This column originally appeared in The Robesonian on July 29, 2012 — editor.
As I have said for years, there is no secret or magic pill to help you get in shape, lose weight and live a healthy lifestyle. And no matter how many infomercials you are bombarded with, no matter how many “new” products people try to sell you, the only true way to do these things and do them the right way is to make the decision that you want to do something about it and commit to it.
I know, it’s easier said then done, but it can be done and has been for years. I work with clients every day who are proof it works. No matter what their current fitness level may have been, as long as they make the commitment to show up and do the work, they succeed. Did you hear that last part? You have to do the work.
Here are seven things you can do now to help in starting this difficult, but rewarding process.
— Get moving: Part of any effective weight-loss routine is exercise. Select a workout routine that best fits your fitness and lifestyle needs. Whether it’s working with a trainer, or a friend, or a DVD, just pick something, show up and do it.
— Practice portion control: Over the years, portions have become supersized. Larger serving sizes make it easy to consume excess calories, even when it comes to healthy foods. Curb your consumption by being mindful of proper serving sizes and make sure half of your plate is filled with fruits and colorful veggies at every meal.
— Lose low-fat labels: Many dieters fill their kitchens with foods branded as “low fat,” but all too often that label is a diet trap. To improve their flavor, manufacturers tend to add more sugar, flour and thickeners to fat-free products, which boost calorie content. Studies show that people often view a low-fat label as a green light to eat much more than they normally would.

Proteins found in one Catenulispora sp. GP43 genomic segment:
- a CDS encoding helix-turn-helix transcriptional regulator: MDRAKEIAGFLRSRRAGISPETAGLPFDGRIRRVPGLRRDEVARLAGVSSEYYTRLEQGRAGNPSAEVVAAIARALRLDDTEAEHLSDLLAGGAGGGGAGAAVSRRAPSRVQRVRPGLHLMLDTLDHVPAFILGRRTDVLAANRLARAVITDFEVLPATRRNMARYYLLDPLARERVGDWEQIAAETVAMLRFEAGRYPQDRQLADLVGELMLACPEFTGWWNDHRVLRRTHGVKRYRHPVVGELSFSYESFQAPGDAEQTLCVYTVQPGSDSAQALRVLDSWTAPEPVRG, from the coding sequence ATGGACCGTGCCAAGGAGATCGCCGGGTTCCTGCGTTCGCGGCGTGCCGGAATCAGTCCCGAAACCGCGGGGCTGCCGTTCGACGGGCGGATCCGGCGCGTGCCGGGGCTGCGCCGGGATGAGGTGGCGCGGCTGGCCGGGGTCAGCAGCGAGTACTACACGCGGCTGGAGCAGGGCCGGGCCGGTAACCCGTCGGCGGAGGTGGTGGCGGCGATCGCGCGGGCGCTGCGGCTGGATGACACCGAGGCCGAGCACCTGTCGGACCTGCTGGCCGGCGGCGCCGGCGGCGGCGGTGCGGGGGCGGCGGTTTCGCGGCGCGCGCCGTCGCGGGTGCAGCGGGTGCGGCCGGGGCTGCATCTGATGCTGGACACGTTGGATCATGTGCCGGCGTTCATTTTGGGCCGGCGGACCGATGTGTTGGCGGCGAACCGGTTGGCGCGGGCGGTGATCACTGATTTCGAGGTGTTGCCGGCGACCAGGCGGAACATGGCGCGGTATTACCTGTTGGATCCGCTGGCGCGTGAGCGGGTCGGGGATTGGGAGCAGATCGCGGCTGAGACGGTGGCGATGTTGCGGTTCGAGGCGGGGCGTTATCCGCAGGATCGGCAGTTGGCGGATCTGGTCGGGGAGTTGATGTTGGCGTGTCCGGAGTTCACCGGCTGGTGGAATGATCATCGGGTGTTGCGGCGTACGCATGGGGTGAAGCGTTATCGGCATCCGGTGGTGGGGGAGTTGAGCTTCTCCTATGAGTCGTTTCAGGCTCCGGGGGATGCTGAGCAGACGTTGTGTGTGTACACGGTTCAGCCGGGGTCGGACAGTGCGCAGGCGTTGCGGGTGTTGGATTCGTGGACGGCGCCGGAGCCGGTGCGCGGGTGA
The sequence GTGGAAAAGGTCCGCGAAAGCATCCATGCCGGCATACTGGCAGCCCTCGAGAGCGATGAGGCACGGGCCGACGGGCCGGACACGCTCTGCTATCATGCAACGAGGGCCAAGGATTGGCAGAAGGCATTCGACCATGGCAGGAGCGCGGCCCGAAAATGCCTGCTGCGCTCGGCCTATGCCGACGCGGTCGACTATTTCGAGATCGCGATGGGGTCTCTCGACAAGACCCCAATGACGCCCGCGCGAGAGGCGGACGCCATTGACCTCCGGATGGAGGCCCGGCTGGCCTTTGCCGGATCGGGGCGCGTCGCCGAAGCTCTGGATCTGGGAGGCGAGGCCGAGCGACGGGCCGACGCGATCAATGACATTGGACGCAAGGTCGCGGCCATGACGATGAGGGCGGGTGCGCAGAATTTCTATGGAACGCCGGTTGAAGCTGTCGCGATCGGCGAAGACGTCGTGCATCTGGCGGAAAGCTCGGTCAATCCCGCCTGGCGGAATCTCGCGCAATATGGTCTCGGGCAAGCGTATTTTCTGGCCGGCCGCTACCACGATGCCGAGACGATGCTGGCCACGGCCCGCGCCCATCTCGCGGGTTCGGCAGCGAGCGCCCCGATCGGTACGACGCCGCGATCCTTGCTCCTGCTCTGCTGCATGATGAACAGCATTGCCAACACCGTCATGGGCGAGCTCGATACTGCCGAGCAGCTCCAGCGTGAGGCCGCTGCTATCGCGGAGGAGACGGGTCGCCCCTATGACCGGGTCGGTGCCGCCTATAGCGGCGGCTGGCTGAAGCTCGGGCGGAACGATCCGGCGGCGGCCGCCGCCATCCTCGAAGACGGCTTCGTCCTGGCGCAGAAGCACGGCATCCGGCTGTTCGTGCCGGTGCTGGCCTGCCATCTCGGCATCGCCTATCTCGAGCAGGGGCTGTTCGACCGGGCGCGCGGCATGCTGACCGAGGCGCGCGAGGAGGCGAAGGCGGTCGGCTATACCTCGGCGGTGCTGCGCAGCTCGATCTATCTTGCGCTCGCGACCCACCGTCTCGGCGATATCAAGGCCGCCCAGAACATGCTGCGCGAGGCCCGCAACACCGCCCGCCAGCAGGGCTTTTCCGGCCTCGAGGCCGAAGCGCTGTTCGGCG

— Rev your metabolism: Digesting high-fiber green vegetables is an easy way to make your metabolism work harder, and it can kill cravings for unhealthy foods. Likewise, your body burns twice as many calories by digesting proteins than it does when digesting carbs. However, don’t cut out carbs completely, we need those to give us energy for the day and to power us through our workouts
— Cut out soda: The average American drinks 53 gallons of soda a year; if it’s regular soda, that comes to about 49 pounds of sugar. In addition to contributing to weight gain, soda increases your risk of diabetes, bone weakening and tooth decay. Even diet soda is packed with artificial sweeteners. Additionally, the carbonation in soda cause air bubbles to form and expand in your abdomen, which can cause excess bloating.
— Drink more water: We all know that water is healthy, but what you may not know is that it could help you shed excess pounds. Each day, drink enough water so that your urine is clear. A recent study showed that your metabolic rate jumps within 10 minutes of drinking ice-cold water, and it stays up for an additional half-hour after you drink it. Research has also found that drinking an average of 6.5 cups of water per day helped people consume 200 fewer calories a day.
— Switch to whole grains: Instead of white pastas, breads and flour, switch to whole grains. Packed with fiber, whole grains keep you full longer, stabilize blood sugar, and are loaded with vitamins, minerals and antioxidants. Plus, a diet rich in whole grains has been tied to lower rates of chronic disease such as diabetes, high blood pressure, high cholesterol and obesity.
So put down the remote, the pill bottle with Kim Kardashian on the label and the jelly doughnut and make the decision to commit to follow these seven simple steps, be patient, and enjoy the journey to living a healthier lifestyle.